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Moments of Truth

When did you become an environmentalist?
The events--big and small--that change our lives forever.

by Dashka Slater

A recent survey of Sierra Club members revealed that many can point to a particular moment when they realized that their fates were inextricably linked to that of the earth. It might have happened in childhood, in a neighborhood stream or a grove of trees that served as a vast wilderness for the roaming imagination.

Or it might have happened later, when the creek was culverted and the woods cut down to make way for subdivisions and shopping malls. The revelation might have come while swimming with sea turtles in Maui or looking into the questioning eyes of a deer on the Pacific Crest Trail, but it could just as easily have come in Newark, New Jersey, on the banks of a neon-colored trickle that was once a pristine river.

Recently Sierra asked its readers--along with 11 prominent environmental activists--what inspired them to stand up and join the fight to save the planet. The responses remind us that there is no “typical” environmentalist. We heard from people who got involved after being sickened by toxic chemicals at work, and from those who heard the call while watching for songbirds in a reedy marsh. Many told of parents and grandparents who had opened their eyes to the wonders of the natural world--fathers who could identify insects and animal tracks, grandmothers who knew the names of wildflowers, mothers who took them to play on the banks of rivers. Others were inspired by books: Rachel Carson’s Silent Spring, Aldo Leopold’s A Sand County Almanac, Daniel Quinn’s novel/manifesto Ishmael. A few had life-changing encounters with someone whose commitment to conservation was a lesson in itself, like Illinois activist William Rutherford, who inspired one then–high school sophomore with his insistence that “one person will make a difference.” Another dedicated his life to conservation in tribute to his wilderness-loving brother, who was disabled in a Mt. Shasta rockslide.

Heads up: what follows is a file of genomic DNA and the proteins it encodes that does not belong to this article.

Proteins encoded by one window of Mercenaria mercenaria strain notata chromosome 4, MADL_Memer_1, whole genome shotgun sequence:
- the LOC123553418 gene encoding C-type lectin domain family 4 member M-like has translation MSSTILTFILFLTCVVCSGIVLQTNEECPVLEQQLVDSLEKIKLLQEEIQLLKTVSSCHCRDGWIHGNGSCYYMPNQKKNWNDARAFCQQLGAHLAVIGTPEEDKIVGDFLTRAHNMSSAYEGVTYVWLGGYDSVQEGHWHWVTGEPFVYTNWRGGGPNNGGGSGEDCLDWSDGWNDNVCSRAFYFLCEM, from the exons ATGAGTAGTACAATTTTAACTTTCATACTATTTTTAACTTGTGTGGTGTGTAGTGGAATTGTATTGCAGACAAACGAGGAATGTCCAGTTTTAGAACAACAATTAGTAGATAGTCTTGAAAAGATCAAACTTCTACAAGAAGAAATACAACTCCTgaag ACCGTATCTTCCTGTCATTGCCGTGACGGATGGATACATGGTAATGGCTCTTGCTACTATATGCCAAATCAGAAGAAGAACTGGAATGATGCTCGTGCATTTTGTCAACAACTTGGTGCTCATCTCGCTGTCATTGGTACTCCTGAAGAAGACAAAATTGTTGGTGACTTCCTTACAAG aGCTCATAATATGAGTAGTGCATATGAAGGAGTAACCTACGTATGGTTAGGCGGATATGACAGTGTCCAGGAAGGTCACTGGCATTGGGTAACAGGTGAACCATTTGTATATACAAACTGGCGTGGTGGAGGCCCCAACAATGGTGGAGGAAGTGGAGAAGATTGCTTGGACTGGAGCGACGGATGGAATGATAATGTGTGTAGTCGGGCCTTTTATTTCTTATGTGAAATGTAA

Villains can inspire as well as heroes. If timber executives knew how many people became environmental activists after stumbling on a clearcut, they might never authorize another. Similarly, George W. Bush’s plan to open the Arctic National Wildlife Refuge to oil drilling has galvanized many a hitherto closet conservationist. “These next four years frighten me,” writes Bryn Burnham of Winslow, Maine. “Will there be no wild land left for my grandchildren to walk with their fathers or mothers and discover a new plant, stream, or track?” In the pages that follow, 11 well-known environmental activists retrace their own paths. For more of our readers responses, see the Sierra Club Web site.

As different as the stories are, each has the same conclusion: When we work to save the planet, we are saving ourselves. “My motivations for protecting the wild earth are fairly selfish,” writes Amber Ayers of Salt Lake City, Utah. “The serenity and peace found on a mountainside have no replacement. This euphoria is worth fighting for.”


Jim Baca’s environmental views have defined much of his political life. As head of the Bureau of Land Management under President Bill Clinton, he resigned when the administration failed to support his efforts to reform the agency’s wildlands grazing policy. A former television anchorman, Baca is now mayor of Albuquerque, New Mexico.

When I was a television journalist here in town, I did the news the night that one of the Apollo spaceships was circling the earth. As they flew over, they commented on how the southwestern United States around New Mexico looked like it was under a haze. And I said, “Well, why the hell is that?” So I decided to do a series of stories on the Four Corners Power Plant and how it was affecting our blue skies. The stories led to the utility’s putting state-of-the-art scrubbers on the plant; it made all the difference in the world. It really showed me that there’s no reason to be trashing our landscape and air and water, that you could do things that would fix it.